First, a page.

Brakes  (15) | Close-Up Film Review

Dir. Mercedes Grower,  UK, 2016, 87 mins

Cast:  Julian Barratt, Peter Wight, Julia Davies, Paul McGann, Kate Hardie, Noel Fielding

Review by Carol Allen

This is a semi-improvised comedy romance made under the direction of actress, comedy performer and now first time film maker Mercedes Grower supported by a large cast of actors, some of whom are familiar faces, others less known.

Part One deals with the breakup of several couples, part two shows us the moment when the romantic spark first ignited between them.   Telling a story in reverse for dramatic irony is no longer a new device. Harold Pinter did it masterfully with “Betrayal”, Gaspar Noé terrifyingly in “Irreversible” and the Williams Brothers most recently with the controversial tv serial “Rellik”.

The film was shot over something like four years on a low budget, which shows in the shooting and the overall lack of cohesion.  The result is a mixed bag of extended sketches, some played over several scenes, others just a simple duologue with some working very effectively, others not so well.  It is all set in London and uses familiar but appropriate locations, avoiding the obvious touristy ones.

It opens strongly with Elliot (Julian Barratt) confronting Ray (Oliver Maltman), with whom he has had a one night stand some time back in Barcelona.  He nobbles him at the stage door of the National Theatre, where presumably Ray is working and Eliot’s courting technique involves two melting ice cream cones used to great comic effect.  The comedy of actress Livy (Julia Davies) attempting infidelity to her older director lover Alan (Peter Wight) with a young actor is not so effective, apart from when the Livy attempts to show off her non existent singing skills.  One of the simplest and most effective sequences is the break up between Peter (Paul McGann) and the more mature Susan (Kate Hardie) on Hampstead Heath station, which is a perfect little one act play in its own right, while the most moving is Kerry Fox as an unhappy wife ignored by her partner (Roland Gift).  Some of the others however are less successful.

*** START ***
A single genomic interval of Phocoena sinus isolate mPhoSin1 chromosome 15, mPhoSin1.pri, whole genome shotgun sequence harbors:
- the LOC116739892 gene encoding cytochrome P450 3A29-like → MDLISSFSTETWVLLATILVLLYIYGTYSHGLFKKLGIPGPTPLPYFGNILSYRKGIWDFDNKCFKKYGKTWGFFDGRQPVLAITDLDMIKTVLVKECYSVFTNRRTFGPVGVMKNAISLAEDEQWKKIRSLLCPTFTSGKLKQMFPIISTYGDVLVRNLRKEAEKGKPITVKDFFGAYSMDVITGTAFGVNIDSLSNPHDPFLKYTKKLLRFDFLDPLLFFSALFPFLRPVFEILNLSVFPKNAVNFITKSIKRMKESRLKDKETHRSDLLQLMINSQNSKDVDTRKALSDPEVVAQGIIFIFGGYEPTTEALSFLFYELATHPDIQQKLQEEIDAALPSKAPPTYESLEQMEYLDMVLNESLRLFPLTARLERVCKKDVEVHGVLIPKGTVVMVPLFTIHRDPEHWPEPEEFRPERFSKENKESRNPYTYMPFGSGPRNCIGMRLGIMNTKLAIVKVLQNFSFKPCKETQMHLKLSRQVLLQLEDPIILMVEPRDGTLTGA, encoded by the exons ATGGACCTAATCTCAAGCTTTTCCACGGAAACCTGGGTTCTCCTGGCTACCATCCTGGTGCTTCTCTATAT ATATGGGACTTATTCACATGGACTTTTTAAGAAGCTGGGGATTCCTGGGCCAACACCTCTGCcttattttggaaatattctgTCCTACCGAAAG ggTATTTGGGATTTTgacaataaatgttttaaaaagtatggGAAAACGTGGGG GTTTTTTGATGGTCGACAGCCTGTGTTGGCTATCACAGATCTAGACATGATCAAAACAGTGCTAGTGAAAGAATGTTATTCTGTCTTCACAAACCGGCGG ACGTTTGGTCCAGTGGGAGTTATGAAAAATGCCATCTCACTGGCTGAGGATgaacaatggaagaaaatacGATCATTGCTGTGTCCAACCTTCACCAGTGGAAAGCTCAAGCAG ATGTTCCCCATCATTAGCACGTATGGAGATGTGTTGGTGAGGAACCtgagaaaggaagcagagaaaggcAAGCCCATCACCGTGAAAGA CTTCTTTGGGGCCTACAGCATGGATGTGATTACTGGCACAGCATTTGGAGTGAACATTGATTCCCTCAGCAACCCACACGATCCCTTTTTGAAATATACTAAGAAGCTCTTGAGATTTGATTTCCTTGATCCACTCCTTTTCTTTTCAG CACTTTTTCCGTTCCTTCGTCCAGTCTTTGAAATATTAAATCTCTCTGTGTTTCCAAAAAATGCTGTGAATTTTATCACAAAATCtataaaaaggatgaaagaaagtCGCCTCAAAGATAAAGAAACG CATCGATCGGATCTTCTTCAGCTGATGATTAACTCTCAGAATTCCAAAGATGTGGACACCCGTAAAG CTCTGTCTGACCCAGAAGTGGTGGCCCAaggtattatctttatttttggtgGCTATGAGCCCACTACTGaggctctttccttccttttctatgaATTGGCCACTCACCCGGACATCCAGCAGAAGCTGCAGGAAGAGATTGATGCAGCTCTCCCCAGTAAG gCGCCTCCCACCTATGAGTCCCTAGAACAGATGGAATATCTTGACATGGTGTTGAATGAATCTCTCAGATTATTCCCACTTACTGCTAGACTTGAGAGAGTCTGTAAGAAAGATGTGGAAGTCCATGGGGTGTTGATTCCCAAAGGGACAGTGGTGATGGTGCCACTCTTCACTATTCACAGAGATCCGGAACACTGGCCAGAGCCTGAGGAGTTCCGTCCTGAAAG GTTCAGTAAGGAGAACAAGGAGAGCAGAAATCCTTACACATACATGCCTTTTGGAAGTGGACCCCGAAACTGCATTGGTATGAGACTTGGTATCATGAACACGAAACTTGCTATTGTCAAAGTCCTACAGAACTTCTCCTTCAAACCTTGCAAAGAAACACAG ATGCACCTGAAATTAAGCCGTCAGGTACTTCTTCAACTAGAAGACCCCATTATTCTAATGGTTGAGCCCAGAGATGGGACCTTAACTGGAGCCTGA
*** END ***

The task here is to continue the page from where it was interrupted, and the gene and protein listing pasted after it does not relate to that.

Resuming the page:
The “first spark of love” sequences in the second half don’t always match their fellow’s first half.   The somewhat inconsequential meeting of Fox and Gift appears to be in the recent past, which is odd, as in their break up scene they come over as a long married couple.  Livy trying to impress Alan at an informal audition with her knowledge of Shakespeare is a bit embarrassing, while Peter and Susan’s brief first meeting has little bearing on their parting.  The pairing of scenes which works best is between fashion industry high flyer Kate (Siobhan Hewlett) and builder Johnny (John Milroy).  Their break up is heavy with unspoken class conscious embarrassment, their meeting charming, flirtatious and sexy.

The film attempts a lyrical ending with Daniel (Noel Fielding) and his new love (Mercedes Grower).  After a somewhat baffling and noisy break up scene in the first half which is set largely in a public toilet and involves a football, we leave them poetically riding round the Queen’s ice rink on the ice making vehicle.

The film is very much good in parts and annoying in others.  And its parts fail to make an effective whole.  Despite some post production finance from the BFT lottery fund, the quality of the picture is variable and the budget obviously didn’t run to a good sound mix.  In some of the exteriors the dialogue appears to have been recorded on location against heavy background noise and is incomprehensible.

This is a valiant effort and not without interest but audiences overall may find it a difficult and sometimes irritating watch.

Carol Allen

Author: Carol Allen

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